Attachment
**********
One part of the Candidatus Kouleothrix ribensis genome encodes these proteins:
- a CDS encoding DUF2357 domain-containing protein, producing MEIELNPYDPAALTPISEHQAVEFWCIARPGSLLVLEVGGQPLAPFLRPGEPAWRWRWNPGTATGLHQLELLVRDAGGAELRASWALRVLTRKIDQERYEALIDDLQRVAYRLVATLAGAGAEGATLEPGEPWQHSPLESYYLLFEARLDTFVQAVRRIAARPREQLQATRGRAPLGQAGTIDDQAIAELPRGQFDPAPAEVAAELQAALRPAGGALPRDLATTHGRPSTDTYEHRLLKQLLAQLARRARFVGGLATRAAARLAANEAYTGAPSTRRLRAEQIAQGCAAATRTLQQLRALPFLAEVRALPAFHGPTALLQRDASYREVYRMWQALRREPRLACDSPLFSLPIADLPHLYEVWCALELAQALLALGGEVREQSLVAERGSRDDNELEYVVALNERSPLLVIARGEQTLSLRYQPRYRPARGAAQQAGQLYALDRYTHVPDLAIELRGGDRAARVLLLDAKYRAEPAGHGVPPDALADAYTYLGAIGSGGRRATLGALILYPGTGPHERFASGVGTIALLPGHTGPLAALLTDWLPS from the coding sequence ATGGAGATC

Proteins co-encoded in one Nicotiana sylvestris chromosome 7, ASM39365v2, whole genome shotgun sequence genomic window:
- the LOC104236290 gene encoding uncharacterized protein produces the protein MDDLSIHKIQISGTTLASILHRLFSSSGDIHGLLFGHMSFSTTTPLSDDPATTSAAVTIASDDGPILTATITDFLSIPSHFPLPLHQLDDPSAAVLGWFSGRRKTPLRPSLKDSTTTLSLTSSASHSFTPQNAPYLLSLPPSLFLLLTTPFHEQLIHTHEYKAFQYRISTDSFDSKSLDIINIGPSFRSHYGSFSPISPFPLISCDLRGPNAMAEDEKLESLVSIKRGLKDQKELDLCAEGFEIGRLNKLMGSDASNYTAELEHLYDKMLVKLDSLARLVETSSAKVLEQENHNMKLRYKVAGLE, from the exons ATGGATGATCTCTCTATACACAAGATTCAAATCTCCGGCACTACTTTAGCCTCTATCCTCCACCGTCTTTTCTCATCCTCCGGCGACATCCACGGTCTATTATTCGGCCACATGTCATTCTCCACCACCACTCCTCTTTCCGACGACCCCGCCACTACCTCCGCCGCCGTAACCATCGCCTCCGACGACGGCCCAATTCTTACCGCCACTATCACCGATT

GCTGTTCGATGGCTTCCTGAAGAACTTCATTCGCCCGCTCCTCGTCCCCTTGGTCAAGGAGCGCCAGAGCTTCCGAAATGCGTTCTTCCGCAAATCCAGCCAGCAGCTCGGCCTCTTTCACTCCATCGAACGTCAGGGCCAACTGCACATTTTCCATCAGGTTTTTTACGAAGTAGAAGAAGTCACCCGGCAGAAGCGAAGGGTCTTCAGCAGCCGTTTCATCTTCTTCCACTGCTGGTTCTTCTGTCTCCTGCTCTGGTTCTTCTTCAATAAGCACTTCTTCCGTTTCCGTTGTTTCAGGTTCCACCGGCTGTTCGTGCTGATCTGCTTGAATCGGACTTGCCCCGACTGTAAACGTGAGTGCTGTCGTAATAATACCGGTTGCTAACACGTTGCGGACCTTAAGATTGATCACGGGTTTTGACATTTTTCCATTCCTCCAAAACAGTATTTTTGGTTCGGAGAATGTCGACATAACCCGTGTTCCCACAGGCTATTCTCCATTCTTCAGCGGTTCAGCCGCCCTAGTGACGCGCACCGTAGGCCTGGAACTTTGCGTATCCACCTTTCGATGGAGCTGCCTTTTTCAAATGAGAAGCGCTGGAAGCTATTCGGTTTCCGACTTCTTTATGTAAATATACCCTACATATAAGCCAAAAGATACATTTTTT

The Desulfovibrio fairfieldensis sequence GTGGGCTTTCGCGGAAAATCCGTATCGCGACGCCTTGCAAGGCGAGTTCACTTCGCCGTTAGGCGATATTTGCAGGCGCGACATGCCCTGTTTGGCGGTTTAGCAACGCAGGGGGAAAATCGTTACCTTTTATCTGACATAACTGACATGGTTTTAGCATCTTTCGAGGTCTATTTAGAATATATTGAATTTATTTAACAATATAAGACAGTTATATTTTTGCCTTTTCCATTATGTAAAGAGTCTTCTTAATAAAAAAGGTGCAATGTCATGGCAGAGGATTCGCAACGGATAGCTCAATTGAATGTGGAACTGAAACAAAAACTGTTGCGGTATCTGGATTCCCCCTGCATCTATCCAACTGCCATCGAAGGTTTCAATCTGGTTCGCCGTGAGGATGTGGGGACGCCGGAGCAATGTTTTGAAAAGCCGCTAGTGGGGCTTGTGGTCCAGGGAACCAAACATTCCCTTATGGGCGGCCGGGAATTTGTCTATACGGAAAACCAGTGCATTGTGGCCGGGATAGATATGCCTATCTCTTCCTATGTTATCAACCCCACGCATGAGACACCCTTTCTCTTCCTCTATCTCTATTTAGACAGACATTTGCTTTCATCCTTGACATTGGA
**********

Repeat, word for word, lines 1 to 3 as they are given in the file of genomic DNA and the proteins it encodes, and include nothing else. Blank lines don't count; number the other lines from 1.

One part of the Candidatus Kouleothrix ribensis genome encodes these proteins:
- a CDS encoding DUF2357 domain-containing protein, producing MEIELNPYDPAALTPISEHQAVEFWCIARPGSLLVLEVGGQPLAPFLRPGEPAWRWRWNPGTATGLHQLELLVRDAGGAELRASWALRVLTRKIDQERYEALIDDLQRVAYRLVATLAGAGAEGATLEPGEPWQHSPLESYYLLFEARLDTFVQAVRRIAARPREQLQATRGRAPLGQAGTIDDQAIAELPRGQFDPAPAEVAAELQAALRPAGGALPRDLATTHGRPSTDTYEHRLLKQLLAQLARRARFVGGLATRAAARLAANEAYTGAPSTRRLRAEQIAQGCAAATRTLQQLRALPFLAEVRALPAFHGPTALLQRDASYREVYRMWQALRREPRLACDSPLFSLPIADLPHLYEVWCALELAQALLALGGEVREQSLVAERGSRDDNELEYVVALNERSPLLVIARGEQTLSLRYQPRYRPARGAAQQAGQLYALDRYTHVPDLAIELRGGDRAARVLLLDAKYRAEPAGHGVPPDALADAYTYLGAIGSGGRRATLGALILYPGTGPHERFASGVGTIALLPGHTGPLAALLTDWLPS from the coding sequence ATGGAGATC

Proteins co-encoded in one Nicotiana sylvestris chromosome 7, ASM39365v2, whole genome shotgun sequence genomic window: